Duties Of Conservator And Acknowledgment Of Receipt Of Handbook For Conservators {GC-348} | Pdf Fpdf Doc Docx | California

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Duties Of Conservator And Acknowledgment Of Receipt Of Handbook For Conservators {GC-348} | Pdf Fpdf Doc Docx | California

Last updated: 5/29/2015

Duties Of Conservator And Acknowledgment Of Receipt Of Handbook For Conservators {GC-348}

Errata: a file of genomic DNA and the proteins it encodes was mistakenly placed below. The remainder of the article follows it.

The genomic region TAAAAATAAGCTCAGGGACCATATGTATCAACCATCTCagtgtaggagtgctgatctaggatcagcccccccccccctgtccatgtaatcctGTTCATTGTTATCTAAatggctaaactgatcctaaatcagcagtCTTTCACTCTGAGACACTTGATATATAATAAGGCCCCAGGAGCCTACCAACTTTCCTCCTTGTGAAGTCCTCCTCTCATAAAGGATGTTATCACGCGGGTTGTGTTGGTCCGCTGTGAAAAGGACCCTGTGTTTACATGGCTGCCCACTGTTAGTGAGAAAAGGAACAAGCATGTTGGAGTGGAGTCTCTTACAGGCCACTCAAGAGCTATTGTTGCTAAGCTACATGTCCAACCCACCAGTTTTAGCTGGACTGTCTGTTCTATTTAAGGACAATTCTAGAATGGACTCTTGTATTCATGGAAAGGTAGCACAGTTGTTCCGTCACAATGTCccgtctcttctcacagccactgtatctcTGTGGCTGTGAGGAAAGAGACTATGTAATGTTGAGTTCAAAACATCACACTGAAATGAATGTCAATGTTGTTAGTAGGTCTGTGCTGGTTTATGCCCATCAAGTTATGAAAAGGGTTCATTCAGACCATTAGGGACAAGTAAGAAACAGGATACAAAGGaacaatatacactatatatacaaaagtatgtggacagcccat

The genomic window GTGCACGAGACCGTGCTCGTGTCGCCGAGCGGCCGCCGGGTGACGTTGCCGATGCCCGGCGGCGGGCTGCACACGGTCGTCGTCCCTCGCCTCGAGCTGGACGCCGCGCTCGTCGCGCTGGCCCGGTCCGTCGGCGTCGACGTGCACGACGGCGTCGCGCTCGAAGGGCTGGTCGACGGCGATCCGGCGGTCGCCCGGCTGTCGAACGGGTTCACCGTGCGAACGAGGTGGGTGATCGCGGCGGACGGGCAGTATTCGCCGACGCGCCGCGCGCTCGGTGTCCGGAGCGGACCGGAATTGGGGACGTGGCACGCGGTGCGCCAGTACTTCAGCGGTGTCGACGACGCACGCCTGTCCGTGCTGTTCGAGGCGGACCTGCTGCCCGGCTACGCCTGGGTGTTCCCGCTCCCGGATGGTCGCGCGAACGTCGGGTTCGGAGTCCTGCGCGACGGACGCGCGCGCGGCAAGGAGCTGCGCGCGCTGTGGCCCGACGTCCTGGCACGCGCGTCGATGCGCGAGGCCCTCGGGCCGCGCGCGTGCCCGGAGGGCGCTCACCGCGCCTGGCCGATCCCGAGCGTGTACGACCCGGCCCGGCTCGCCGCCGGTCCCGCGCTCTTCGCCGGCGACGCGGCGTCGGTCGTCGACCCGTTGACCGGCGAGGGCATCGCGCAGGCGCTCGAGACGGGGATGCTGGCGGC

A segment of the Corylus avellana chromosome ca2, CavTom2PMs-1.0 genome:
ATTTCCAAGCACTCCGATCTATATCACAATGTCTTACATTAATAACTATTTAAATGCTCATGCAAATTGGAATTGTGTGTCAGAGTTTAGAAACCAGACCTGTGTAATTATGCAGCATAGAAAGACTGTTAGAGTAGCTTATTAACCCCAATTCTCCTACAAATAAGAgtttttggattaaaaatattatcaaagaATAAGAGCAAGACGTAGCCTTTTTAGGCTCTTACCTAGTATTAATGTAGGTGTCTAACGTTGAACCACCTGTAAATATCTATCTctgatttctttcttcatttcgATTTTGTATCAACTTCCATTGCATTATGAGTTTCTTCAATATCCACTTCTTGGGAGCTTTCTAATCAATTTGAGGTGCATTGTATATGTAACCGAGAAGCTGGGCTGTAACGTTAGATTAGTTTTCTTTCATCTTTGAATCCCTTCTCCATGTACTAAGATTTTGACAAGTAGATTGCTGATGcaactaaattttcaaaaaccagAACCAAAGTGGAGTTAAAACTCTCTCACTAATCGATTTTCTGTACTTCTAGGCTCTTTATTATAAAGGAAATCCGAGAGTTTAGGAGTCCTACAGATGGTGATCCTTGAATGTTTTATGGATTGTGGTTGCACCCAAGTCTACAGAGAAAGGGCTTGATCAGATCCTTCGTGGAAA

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GC-348 ATTORNEY OR PARTY WITHOUT ATTORNEY (Name, State Bar number, and address): FOR COURT USE ONLY TELEPHONE NO.: E-MAIL ADDRESS (Optional): ATTORNEY FOR (Name): FAX NO. (Optional): SUPERIOR COURT OF CALIFORNIA, COUNTY OF STREET ADDRESS: MAILING ADDRESS: CITY AND ZIP CODE: BRANCH NAME: CONSERVATORSHIP OF THE (Name): PERSON ESTATE OF CONSERVATEE DUTIES OF CONSERVATOR and Acknowledgment of Receipt of Handbook for Conservators CASE NUMBER: DUTIES OF CONSERVATOR When you are appointed by the court as a conservator, you become responsible to the court and assume certain duties and obligations. All of your actions as conservator are subject to review by the court. You should clearly understand the information on this form. You will find additional information in the Judicial Council's Handbook for Conservators, receipt of which, in addition to a copy of this form, you are required by law to acknowledge. I. THE CONSERVATEE'S RIGHTS Conservatees do not lose all rights or all voice in important decisions affecting their lives. All conservatees have the right to be treated with understanding and respect, the right to have their wishes considered, and the right to be well cared for by their conservators. Conservatees generally keep the right to (1) control their own wages or salary from employment, (2) make or change a will, (3) marry, (4) receive personal mail, (5) be represented by a lawyer, (6) ask a judge to change conservators, (7) ask a judge to end the conservatorship, (8) vote, unless a judge decides they are not capable of exercising this right, (9) control personal spending money if a judge has authorized an allowance, and (10) make their own medical decisions, unless a judge has taken away that right and given it exclusively to their conservators. II. CONSULT WITH YOUR ATTORNEY Your attorney will advise you on your duties, the limits of your authority, the conservatee's rights, your dealings with the court, all other topics discussed in this form, and many other matters. He or she will tell you when you must ask for prior court approval to take an action, when you may do so (and why it might be a good idea), and when prior court approval is not required. All legal questions should be discussed with your attorney, not the court staff, which is not permitted to give legal advice. Your attorney will also help prepare your inventories, accountings, petitions, and all other documents to be filed with the court; and will see that the persons entitled to be notified of your actions are given proper notice. He or she will also advise you about legal limits on estate investments, leases and sales of estate assets, loans, lawsuits against others involving the conservatee or his or her property, and many other matters, and can prepare or review documents needed in these matters. You should communicate frequently and cooperate fully with your attorney at all times. When in doubt, contact your attorney. Other questions may be answered by calling on local community resources. (To find these resources, see the Handbook for Conservators and the local supplement distributed by the court.) III. CONSERVATOR OF THE PERSON If the court appoints you as conservator of the person, you are responsible for the conservatee's care and protection. You must decide, within certain limits, where the conservatee will live; and you must arrange for the conservatee's health care, meals, clothing, personal care, housekeeping, transportation, and recreation. A. DETERMINE THE APPROPRIATE LEVEL OF CARE FOR THE CONSERVATEE You must determine the conservatee's appropriate level of care. Your determination must be in writing, signed under penalty of perjury, must be filed with the court within 60 days of the date of the court's order appointing you as conservator, and must include: Page 1 of 7 Form Adopted for Mandatory Use Judicial Council of California GC-348 [Rev. January 1, 2011] DUTIES OF CONSERVATOR and Acknowledgment of Receipt of Handbook for Conservators (Probate--Guardianships and Conservatorships) Probate Code, § 1834 www.courts.ca.gov American LegalNet, Inc. www.FormsWorkFlow.com GC-348 CONSERVATORSHIP OF (Name): CONSERVATEE CASE NUMBER: III. A. 1. An evaluation of the level of care existing when the petition for your appointment as a conservator was filed and the measures that would be necessary to keep the conservatee in his or her personal residence. (Note: The conservatee's personal residence is the residence the conservatee understood or believed to be his or her permanent residence on (1) the date the petition for appointment of a conservator was filed in this matter, or (2) on the last earlier date the conservatee could form or communicate an understanding or belief about a permanent residence, whether or not he or she was living there when the appointment petition was filed. See Cal. Rules of Court, rule 7.1063(b).) 2. A plan to return the conservatee to his or her personal residence or an explanation of the limitations or restrictions on a return of the conservatee to that residence in the foreseeable future if the conservatee was not living there when the petition for appointment of a conservator was filed. 3. A reevaluation after a material (important) change in circumstances affecting the conservatee's needs for placement and care after your initial determination. 4. If the conservatee is a limited conservatee who is developmentally disabled, special rules may apply to the determination of his or her level of care and residential placement. See item VI below. B. DECIDE WHERE THE CONSERVATEE WILL LIVE 1. You must decide where the conservatee will live. You may choose a residence in California without prior approval of the court, but you must choose the least restrictive appropriate residence that is available and necessary to meet the conservatee's needs and that is in his or her best interests. 2. You must file a written notice of any change of the conservatee's residence with the court within 30 days of the move, and you must mail copies of the notice to the conservatee's attorney, the conservatee's spouse or registered domestic partner, and the conservatee's relatives who were mailed copies of the petition for your appointment as conservator, unless the court excuses you from the mailing to prevent harm to the conservatee. (There is a court form you must use for this notice and another form you may use to prove that you have mailed it. The forms are the Post-Move Notice of Change of Residenc